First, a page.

15 Nov A Small Dose of Compassion Does Wonder
We, as a society, think quite often that our behavior follows the Darwin view on natural selection of the fittess. It is not a justification for aggressive or ruthless behavior, which in many ways, leads to discrimination, abuse, bullying, war and worst, cleansing of ethnic groups of people. A compilation of systematic review is considered one of the most important tools for establishing and examining health care issues , such as compassion.(1) The Oxford Handbook of Compassion Science (2017) , (2) includes a collection of academic research publications and work on compassion. There is a paradox about politicians giving lip service to compassion while health and wealth inequality is growing exponentially. When wealth and health inequality grows so far apart, people may feel they have nothing to lose and unrest may appear. In reality, everyone deserves the right to dignity, to food, to shelter, to security, to health care.
American physicians Stephen Trzeciak and Anthony Mazzarelli sounded the alarm about systemic inhumanity within patient-based medicine. In their book, Compassionomics, 2018 (3) , they showed that there is knowledge and scientific studies with revolutionary evidence that caring makes a difference. There is a compassion crisis in the health care system of US and Canada, perhaps the world. Evidence shows that treating patients more kindly improves health outcomes, reduces doctors burnout and lower costs of providing care.
Science of medicine is how to treat a patient, while the art of medicine is how to care for them, building rapport, connection and trust.
Compassion is an integral part to that belief system and is defined as the emotional response to another’s pain or suffering, involving an authentic desire to help. Empathy, on the other hand, is the feeling and understanding component of pain and suffering. Feeling empathy is a necessary precursor to motivate acts of compassion. Empathy hurst but compassion heals. Empathy is feeling, compassion is action.
The compassion crisis could turn the profession of healthcare providers from a calling into a job. Health care needs to be a calling. Walking with people through the worst, most intimate moment of their lives is sacred, that requires a level of personal interest. When patient’s health is at stake, time, emotion, empathy and compassion should be non-negociable.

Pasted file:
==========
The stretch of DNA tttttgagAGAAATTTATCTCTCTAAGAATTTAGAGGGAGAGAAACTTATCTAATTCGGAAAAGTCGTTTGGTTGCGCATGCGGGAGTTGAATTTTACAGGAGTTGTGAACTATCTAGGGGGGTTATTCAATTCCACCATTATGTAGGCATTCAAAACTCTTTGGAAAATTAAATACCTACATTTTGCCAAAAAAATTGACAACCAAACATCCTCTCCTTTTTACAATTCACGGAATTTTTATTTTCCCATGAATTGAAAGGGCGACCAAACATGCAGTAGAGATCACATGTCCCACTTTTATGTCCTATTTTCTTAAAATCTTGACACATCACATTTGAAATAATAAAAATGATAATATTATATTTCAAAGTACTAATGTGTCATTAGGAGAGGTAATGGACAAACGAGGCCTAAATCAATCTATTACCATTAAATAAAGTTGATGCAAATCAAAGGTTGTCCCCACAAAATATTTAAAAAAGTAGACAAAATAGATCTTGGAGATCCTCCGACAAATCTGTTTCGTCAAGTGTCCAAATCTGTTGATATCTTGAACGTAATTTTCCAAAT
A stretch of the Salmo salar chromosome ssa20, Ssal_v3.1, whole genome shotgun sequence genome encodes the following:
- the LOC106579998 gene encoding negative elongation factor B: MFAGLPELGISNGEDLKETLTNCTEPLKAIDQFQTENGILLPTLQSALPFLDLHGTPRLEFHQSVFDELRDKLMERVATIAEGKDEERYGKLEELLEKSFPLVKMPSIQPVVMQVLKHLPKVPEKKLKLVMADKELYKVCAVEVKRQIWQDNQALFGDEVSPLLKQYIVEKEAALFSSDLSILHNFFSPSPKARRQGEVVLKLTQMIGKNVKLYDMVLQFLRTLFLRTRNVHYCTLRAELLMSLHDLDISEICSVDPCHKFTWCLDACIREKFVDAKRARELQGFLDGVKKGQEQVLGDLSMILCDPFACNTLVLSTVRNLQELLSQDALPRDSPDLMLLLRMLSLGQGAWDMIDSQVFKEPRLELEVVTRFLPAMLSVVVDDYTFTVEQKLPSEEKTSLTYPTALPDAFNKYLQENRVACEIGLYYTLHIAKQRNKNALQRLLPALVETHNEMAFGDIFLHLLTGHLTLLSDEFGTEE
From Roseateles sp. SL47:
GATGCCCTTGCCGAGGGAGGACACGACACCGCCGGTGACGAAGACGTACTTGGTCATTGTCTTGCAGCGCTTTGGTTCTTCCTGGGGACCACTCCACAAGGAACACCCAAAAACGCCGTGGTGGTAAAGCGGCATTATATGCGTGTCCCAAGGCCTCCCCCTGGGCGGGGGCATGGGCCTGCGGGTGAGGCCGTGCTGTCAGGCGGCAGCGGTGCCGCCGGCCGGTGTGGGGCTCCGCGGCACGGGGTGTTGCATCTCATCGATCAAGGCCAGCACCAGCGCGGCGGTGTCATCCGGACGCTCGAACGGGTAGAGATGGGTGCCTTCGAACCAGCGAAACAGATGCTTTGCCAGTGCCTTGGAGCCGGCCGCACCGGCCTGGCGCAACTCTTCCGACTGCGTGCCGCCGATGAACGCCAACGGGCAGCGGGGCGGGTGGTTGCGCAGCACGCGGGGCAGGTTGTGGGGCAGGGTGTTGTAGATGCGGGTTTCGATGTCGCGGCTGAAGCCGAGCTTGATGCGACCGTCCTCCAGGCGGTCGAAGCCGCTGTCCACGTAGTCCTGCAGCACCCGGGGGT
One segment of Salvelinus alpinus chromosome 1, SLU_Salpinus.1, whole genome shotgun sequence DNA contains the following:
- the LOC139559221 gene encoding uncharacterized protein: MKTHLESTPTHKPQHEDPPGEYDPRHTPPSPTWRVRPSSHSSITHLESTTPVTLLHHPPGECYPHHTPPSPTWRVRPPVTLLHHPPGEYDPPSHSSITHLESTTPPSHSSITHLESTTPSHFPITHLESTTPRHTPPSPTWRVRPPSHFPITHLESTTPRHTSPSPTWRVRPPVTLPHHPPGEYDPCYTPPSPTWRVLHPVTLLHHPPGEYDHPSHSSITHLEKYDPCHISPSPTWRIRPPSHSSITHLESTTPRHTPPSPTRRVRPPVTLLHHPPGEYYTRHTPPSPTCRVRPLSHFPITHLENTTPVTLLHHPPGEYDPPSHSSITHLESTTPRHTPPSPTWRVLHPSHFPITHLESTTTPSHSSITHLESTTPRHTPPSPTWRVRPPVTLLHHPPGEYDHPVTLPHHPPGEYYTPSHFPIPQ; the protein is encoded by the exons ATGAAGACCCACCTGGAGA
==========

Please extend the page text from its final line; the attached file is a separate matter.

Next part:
Physicians work in emotionally-charged situations associated with suffering, fear, failures and death, culminating in difficult interactions with patients, families and staff. Health professionals are held by society and also hold themselves to high standards of skills, knowledge and performance. It is believed they should always be at the peak of their ability to do whatever is needed and be emotionally available and compassionate. The rewards for this level of commitment are status, admiration, respect, proper equipment, space to do our jobs and financial compensation. All of these expectations are changing, as there has been a dramatic decrease of control and autonomy in patient-physician relationship, conflicts with peers, over controlled by staff and administration, and yet we continue to fulfill our side of the contract with a sense of confusion, disbelief and wondering where it will lead us. All of these factors contribute to increasing levels of anger, frustration, stress and yes, burnout.
Burnout is a syndrome and can be a combination of exhaustion, emotional and physical. Burnout has many characteristics including: fatigue, exhaustion, inability to concentrate, depression, anxiety, insomnia, irritability and increased addictions. The most distinct characteristic is a loss of interest in work which can lead to a low sense of accomplishment, decreased job performance, reduced job commitment and low career satisfaction.
Factors independently associated with burnout include younger age, having children, area of specialization, numbers of night on-call per week, numbers of work hours per week, and having compensation entirely based on billing.
- A nationwide, multispecialty survey of more than 2000 physicians in 2011 (4) found that almost 87% of respondents felt moderately to severely stressed and almost 63% admitted feeling more stressed and burnout now than they had felt 3 years ago. (“Mid-career burnout in generalist and specialist physicians”, “Burnout and career satisfaction among American surgeons”, “Results from CMA’s 1998 physicians survey point to a dispirited profession”, “Physicians Burnout”)
- A new survey by the Canadian Medical Association published in 2018, (5) completed by 2,547 physicians and 400 medical students reported elevated burnout in more than one in four physicians and in 48% of medical students. Interestingly, physicians in practice for more than 30 years had the higher sense of well-being.